Sunday 4 August 2019
Where do we put our trust?
Ecclesiastes 1:2, 12-14; 2:18-23; Colossians 3:1-11; Luke 12:13-21
By Raewynne Whiteley
Discipleship and Vocations Missioner in the Church of England Diocese of Southwark, former parish priest and sometime lecturer in homiletics
Context: Suburban parish with a mix of ages and backgrounds
Aim: to challenge people about where they put their trust
It was almost unbelievable. Just after peak hour, a huge road bridge began to crumple and fall, big segments dropping 60 or more feet, cars plunging into the river. Amazingly, most people survived. What might have been a tragedy, with deaths in the hundreds, was still a tragedy, but one laced with grace, as story after story emerged of escapes from sinking cars and rescues from fragilely balanced vehicles. But not everyone survived.
Reading the obituaries, you realise that these people could have been any of us: consultant, construction worker, dance teacher. Just ordinary people trying to live ordinary lives.
But one person caught my attention. She’d just talked with her husband on the phone, and headed down the highway, a route she didn’t normally take because there always seemed to be construction delays. She was driving in her new Mercedes 280. ‘It was her dream car,’ her husband said.
That story caught my attention because it’s so similar to the story that Jesus tells in our gospel today. It’s of a man who is doing so well that he decides that the barns he has aren’t quite big enough to hold his crops, let alone all the other things he has bought.
And so, he decides to rebuild. Get rid of the old buildings and put up some new ones, with plenty of space. And although Jesus doesn’t say it, I wonder if he also thinks that if he builds new buildings, everyone will notice how prosperous he is and accord him appropriate honour.
But just when the man is getting into his building project, he dies. He’ll never get the benefit of those wonderful buildings. And there is nothing in the buildings that could save him.
When tragedy strikes, our usual response is to ask questions. ‘Why did this happen?’ And the answer is, all too often, that we know why. Because bridges weren’t maintained, because buildings were built in flood plains, because someone drank too much and got behind the wheel of a car.
But, Jesus suggests, there is another question to ask, ‘So what should I do?’
There are simple answers: spend on infrastructure; don’t buy a house in a flood plain; be careful what you drink before driving home.
But another question lies beneath that one: ‘what do I trust?’ Do I trust in the skills of engineers to save me? Do I trust in my decision-making skills? Do I trust in what I own?
Most of us put our energy into the things we trust, the things that we believe will make life safer or better and live our lives accordingly.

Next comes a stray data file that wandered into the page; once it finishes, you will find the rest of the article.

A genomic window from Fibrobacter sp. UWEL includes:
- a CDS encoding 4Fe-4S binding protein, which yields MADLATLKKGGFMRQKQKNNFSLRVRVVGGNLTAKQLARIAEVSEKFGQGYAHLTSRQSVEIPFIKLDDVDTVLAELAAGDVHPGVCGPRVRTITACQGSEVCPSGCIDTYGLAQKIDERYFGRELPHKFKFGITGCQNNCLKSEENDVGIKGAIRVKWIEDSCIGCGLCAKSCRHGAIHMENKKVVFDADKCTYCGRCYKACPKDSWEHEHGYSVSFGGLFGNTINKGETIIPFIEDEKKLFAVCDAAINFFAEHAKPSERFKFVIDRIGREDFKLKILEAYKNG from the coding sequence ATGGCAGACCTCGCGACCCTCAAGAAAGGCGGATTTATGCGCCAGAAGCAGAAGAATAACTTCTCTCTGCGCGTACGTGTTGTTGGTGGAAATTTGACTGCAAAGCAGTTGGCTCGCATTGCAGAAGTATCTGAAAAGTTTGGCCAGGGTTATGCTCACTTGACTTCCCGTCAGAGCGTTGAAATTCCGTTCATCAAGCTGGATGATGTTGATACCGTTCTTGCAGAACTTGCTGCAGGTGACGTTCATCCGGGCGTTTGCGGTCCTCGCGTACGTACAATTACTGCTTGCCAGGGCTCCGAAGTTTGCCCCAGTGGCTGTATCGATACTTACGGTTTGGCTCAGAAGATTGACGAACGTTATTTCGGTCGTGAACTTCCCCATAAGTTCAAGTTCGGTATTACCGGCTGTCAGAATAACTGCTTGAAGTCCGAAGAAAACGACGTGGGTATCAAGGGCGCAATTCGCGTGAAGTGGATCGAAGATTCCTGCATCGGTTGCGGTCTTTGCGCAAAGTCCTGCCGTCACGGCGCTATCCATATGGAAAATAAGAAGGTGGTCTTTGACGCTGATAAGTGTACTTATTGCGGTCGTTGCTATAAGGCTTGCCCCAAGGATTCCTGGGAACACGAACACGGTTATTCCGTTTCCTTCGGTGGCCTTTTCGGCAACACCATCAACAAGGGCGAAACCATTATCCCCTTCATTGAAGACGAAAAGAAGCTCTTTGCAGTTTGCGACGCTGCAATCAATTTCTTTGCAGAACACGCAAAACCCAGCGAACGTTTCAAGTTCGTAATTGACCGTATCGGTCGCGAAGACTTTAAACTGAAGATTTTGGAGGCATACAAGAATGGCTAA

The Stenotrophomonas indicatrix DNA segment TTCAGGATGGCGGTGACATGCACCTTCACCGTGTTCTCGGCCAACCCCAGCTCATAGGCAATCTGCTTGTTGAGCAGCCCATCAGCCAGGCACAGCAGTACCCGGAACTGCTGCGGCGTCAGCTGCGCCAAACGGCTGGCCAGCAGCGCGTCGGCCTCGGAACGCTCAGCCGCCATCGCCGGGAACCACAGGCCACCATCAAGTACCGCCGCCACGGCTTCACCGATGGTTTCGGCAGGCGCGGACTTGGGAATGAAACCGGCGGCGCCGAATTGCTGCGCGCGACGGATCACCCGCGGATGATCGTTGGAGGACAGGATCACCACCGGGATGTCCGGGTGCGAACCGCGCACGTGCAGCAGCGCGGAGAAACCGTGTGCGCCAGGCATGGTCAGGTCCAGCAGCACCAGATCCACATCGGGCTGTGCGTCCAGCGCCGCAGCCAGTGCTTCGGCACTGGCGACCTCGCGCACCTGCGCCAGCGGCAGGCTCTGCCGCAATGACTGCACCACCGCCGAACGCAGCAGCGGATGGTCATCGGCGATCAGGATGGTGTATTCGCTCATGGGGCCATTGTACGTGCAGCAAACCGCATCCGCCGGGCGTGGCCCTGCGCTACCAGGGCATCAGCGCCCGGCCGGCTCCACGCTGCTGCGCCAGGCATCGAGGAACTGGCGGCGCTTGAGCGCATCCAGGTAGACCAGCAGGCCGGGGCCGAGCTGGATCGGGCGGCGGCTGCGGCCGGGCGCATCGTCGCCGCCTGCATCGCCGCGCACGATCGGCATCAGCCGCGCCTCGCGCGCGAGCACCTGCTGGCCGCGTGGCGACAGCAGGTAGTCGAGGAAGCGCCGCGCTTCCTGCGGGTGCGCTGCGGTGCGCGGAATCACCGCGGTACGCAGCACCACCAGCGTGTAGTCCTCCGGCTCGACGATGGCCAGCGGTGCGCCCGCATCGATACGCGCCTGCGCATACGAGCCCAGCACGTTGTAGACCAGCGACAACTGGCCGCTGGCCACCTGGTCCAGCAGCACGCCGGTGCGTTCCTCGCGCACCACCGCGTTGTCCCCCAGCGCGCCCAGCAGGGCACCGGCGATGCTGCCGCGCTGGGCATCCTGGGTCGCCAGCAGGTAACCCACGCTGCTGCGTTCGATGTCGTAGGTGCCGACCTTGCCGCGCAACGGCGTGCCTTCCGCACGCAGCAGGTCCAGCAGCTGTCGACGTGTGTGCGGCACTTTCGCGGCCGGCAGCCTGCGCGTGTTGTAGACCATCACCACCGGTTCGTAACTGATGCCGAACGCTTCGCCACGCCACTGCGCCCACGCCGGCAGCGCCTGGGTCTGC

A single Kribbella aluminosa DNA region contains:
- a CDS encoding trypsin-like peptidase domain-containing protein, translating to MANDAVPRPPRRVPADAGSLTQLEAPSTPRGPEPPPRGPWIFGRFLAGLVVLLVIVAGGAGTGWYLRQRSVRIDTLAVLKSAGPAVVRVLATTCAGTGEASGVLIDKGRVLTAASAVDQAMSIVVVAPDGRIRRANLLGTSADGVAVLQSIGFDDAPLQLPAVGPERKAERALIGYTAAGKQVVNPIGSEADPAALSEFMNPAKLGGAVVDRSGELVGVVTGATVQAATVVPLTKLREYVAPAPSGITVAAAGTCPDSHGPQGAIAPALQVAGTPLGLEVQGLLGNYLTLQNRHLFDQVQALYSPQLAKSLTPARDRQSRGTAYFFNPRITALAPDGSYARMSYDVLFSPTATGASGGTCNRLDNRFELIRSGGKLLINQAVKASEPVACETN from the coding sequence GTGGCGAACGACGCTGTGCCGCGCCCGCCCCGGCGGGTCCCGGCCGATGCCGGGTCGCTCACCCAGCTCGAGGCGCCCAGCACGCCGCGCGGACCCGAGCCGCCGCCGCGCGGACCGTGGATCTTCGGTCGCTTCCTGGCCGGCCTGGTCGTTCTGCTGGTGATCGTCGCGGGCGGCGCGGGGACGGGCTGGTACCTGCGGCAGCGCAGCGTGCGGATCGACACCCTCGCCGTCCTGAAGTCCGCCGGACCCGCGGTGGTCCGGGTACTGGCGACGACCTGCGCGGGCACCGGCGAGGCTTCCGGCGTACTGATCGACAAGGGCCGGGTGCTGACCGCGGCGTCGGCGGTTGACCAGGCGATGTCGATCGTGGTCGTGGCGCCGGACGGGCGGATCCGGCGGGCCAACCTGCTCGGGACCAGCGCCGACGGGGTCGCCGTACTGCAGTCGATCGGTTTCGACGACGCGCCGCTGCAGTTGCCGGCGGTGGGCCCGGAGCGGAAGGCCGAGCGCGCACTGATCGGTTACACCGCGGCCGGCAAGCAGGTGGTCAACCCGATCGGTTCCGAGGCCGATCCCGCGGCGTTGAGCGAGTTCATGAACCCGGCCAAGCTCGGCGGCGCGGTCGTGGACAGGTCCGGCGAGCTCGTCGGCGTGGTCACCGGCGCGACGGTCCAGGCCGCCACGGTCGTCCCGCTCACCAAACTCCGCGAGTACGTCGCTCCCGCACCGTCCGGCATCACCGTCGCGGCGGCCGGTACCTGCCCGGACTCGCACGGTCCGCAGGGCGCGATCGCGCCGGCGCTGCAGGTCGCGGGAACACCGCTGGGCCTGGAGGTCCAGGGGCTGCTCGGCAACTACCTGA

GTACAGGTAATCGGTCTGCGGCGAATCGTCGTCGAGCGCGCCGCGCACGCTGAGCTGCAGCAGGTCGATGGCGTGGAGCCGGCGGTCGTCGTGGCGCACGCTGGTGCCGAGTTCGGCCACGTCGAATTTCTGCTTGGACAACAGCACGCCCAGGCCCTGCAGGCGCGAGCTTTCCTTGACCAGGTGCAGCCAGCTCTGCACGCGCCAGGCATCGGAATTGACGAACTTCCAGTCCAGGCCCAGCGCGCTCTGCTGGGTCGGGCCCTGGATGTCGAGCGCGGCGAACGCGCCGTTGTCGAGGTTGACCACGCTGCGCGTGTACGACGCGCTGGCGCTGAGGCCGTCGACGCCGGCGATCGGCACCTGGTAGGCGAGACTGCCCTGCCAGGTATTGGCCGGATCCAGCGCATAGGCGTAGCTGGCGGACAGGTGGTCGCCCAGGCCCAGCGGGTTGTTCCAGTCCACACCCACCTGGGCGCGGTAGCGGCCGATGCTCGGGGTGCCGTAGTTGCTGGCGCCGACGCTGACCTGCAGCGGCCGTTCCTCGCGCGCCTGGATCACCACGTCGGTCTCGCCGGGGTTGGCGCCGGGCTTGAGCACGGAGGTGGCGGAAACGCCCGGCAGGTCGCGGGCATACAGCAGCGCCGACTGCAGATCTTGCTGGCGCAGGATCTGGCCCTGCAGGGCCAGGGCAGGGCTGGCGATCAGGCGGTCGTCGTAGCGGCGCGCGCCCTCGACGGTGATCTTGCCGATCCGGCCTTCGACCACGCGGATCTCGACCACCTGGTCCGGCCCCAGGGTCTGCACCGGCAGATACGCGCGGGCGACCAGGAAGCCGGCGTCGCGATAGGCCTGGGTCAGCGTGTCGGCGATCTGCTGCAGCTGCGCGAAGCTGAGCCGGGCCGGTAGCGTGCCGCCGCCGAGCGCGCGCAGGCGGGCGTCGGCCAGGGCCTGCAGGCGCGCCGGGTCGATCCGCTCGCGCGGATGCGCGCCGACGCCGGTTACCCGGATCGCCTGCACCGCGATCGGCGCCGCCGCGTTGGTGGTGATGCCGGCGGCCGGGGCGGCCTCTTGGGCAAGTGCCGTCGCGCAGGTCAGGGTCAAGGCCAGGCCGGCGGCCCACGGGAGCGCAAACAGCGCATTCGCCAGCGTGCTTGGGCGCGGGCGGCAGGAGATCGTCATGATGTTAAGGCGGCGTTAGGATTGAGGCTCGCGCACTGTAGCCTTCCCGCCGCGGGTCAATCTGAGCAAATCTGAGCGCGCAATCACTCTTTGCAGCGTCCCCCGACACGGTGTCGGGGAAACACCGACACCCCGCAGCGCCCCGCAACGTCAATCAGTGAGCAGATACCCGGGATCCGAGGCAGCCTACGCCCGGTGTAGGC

When we hear Jesus talking about greed, we think, ‘I’m not greedy; I don’t really want more than my fair share; I’ve worked hard for it.’
But then he turns the conversation toward something far more substantial, far more uncomfortable: death. Because trusting in money or possessions or anything else physical can’t, in the end, save us.
That doesn’t necessarily mean that we have to sell up everything, give it to the poor, and abandon ourselves to others’ generosity to survive. But it does mean that we need to be critical of our own spending and the things we own. Is this something I need? Or am I using it as a substitute, to fill a hole, to make me feel better, to trust in? It’s about being wise about the things that we own, and not imbuing them with power that they do not have.
In the grand scheme of things, what we earn, what we own, are secondary to our faith and trust in God. Therefore, Jesus suggests, our faith and trust in God should guide our use of them. We should make decisions about how we spend our money and where we allocate it on the basis of our love of God and our Christian faith: living with generosity rather than greed, making choices that don’t just benefit ourselves, but honour God.
That’s the practical side of Jesus’ story. But there’s another part to it. As I was talking with some parishioners about the bridge collapse, someone asked, ‘If I were to die, would my husband talk about my car?’
How we live with money isn’t entirely private. People make conclusions about us based on the choices they see us making. When they see us focusing on our own benefit, they may conclude that we are wisely preparing for the future or that we are greedy. When they see us focusing on the others’ needs, they may think we’re stupid or that we are generous and the sort of people they want to know.
And if they know we are Christians, they will make conclusions about the Church, and about God. As people who are called to live out our faith, to be salt and light to the world, to draw others to Christ, how we live with money in a society that places an awful lot of importance on it is one of the most significant acts of witness that we do.
Somehow, we’ve found our way from the collapse of a bridge in Minneapolis to living wisely with money. It’s quite a way. But what binds it together is the knowledge that death brings life into perspective.
And part of that life is how we live with money. What we earn and what we own can’t save us. Only God can.
And to remember that everything we do, every choice we make, we do as people claimed as God’s own, and witnesses to the gospel.
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